“Move on to today, and this trend hasn’t slowed. It has forced me and my collaborators to learn new software, hardware, and techniques. It has caused me to realize that the “hat” I wear changes from production to production and will continue to do so. The lesson to be extrapolated is that perhaps the old mentality of “stay in your lane” regarding design disciplines might be outdated. Learn everything you can about every area of design!”
You were involved in creating the Dream Cube at Expo 2010 in Shanghai. At the time it was the largest 3D LED screen ever built. That structure was overwhelming, but somehow it immersed rather than overpowered visitors. How was this delicate balance achieved?
“We had an all-star group of collaborators for that project. Noah Mitz and I tackled it under Bob Dickinson of Full Flood. We were partnered with creative leadership from ESI Design, Don Mischer Productions, Spinefex Group, and ProCon (now PRG). The culture fostered on that project allowed for every voice to be heard, each idea to be considered, and all concerns to be appropriately weighed.
“The Dream Cube was the first time I had been involved in leveraging that much technology to tell a story! Our team benefited from having a compelling message to share – that of environmental responsibility. The importance of the message and the nature-based imagery we were drawing upon provided a very clear aesthetic compass for the entire team.”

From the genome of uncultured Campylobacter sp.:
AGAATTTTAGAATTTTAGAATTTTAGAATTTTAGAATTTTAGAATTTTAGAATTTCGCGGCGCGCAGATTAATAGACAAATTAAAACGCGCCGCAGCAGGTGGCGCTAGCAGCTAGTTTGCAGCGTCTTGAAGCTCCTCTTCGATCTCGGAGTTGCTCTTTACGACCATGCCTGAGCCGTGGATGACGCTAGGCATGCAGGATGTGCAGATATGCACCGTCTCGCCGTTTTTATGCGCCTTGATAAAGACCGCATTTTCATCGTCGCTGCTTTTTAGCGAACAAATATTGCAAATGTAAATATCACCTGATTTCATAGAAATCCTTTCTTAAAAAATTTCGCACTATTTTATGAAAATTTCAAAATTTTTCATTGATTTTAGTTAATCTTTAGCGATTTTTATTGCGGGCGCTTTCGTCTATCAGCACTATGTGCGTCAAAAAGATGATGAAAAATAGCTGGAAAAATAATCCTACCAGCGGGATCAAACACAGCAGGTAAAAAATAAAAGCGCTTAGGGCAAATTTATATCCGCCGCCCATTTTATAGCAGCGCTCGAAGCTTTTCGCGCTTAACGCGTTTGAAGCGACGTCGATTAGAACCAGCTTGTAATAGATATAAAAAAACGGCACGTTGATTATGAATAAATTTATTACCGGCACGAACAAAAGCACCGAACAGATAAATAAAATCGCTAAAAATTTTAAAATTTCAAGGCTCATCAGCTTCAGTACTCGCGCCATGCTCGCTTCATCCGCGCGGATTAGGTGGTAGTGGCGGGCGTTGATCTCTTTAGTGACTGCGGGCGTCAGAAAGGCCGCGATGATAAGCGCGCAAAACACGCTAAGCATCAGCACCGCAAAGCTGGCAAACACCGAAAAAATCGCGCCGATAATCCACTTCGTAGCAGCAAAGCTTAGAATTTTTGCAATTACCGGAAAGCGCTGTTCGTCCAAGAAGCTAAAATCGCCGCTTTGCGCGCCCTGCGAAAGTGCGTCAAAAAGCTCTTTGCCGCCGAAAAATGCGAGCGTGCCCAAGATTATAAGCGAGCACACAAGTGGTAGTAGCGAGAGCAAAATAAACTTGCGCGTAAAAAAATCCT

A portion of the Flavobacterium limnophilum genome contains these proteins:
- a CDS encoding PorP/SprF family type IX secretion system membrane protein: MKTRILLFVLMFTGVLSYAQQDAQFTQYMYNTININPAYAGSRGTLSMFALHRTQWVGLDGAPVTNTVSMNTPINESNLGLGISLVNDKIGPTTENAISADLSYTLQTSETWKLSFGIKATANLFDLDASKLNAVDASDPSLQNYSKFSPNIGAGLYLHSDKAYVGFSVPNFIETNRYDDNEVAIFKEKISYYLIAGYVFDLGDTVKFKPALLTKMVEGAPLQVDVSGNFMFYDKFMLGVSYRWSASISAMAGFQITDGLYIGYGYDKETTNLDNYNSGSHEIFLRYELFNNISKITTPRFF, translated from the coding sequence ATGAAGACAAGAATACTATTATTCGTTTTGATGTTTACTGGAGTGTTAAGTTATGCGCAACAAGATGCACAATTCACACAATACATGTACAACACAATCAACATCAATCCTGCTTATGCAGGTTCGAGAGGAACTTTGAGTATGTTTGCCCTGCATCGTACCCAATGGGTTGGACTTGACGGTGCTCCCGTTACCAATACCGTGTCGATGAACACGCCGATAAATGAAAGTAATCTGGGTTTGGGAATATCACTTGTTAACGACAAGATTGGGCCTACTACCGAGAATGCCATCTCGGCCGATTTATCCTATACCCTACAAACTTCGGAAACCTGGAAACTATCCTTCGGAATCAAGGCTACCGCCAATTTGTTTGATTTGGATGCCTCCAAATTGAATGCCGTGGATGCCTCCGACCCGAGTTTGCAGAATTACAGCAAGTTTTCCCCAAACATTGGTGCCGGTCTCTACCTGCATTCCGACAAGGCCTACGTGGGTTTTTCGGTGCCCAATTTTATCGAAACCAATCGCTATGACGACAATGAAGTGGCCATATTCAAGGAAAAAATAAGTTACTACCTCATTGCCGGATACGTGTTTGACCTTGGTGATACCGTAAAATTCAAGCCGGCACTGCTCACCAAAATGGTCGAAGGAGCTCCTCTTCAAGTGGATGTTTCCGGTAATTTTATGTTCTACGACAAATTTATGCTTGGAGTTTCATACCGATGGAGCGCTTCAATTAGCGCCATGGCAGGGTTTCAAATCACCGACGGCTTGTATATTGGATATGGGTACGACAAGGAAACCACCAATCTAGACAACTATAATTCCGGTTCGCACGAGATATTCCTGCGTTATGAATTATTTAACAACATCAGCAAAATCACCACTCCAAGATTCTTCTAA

On the subject of using technology: if you fast forwarded 11 years, would the Dream Cube had been different today, given the advances in technology that have taken place since 2010?
“Yes! I’m sure it would be spectacular. It’s rare that a creative team is given so much freedom to explore cutting-edge technology while also having access to the funding to implement it on such a scale. If designing the Dream Cube today, I assume that we would be leaning into AR and XR technology to supplement a brighter, more versatile, and more efficient lighting package. I expect we’ll see a lot of these advances at EXPO 2020 in Dubai, which unfortunately was delayed due to the Pandemic.”
Looking at a more traditional project, you did a brilliant job weaving the view of the river into your design at the Gaylord National Christmas on the Potomac. Can you tell us a bit about how you approached that project?
“We were fortunate to have some exciting parameters. The venue was 19 stories high, a fountain, adequate overhead rigging positions, and a wall of glass, often revealing jaw-dropping sunsets. During our initial meeting with Gaylord National’s management, the Producer, Matt Davenport, and I immediately recognized two important details that influenced the project’s evolution:
“First, guests can view the experience from hundreds of possible locations and a variety of elevations – our design must fill the volume of the space. Second, the glass curtain-wall facing the Potomac River is very reflective – our luminous elements must be double-sided to take advantage of that reflection.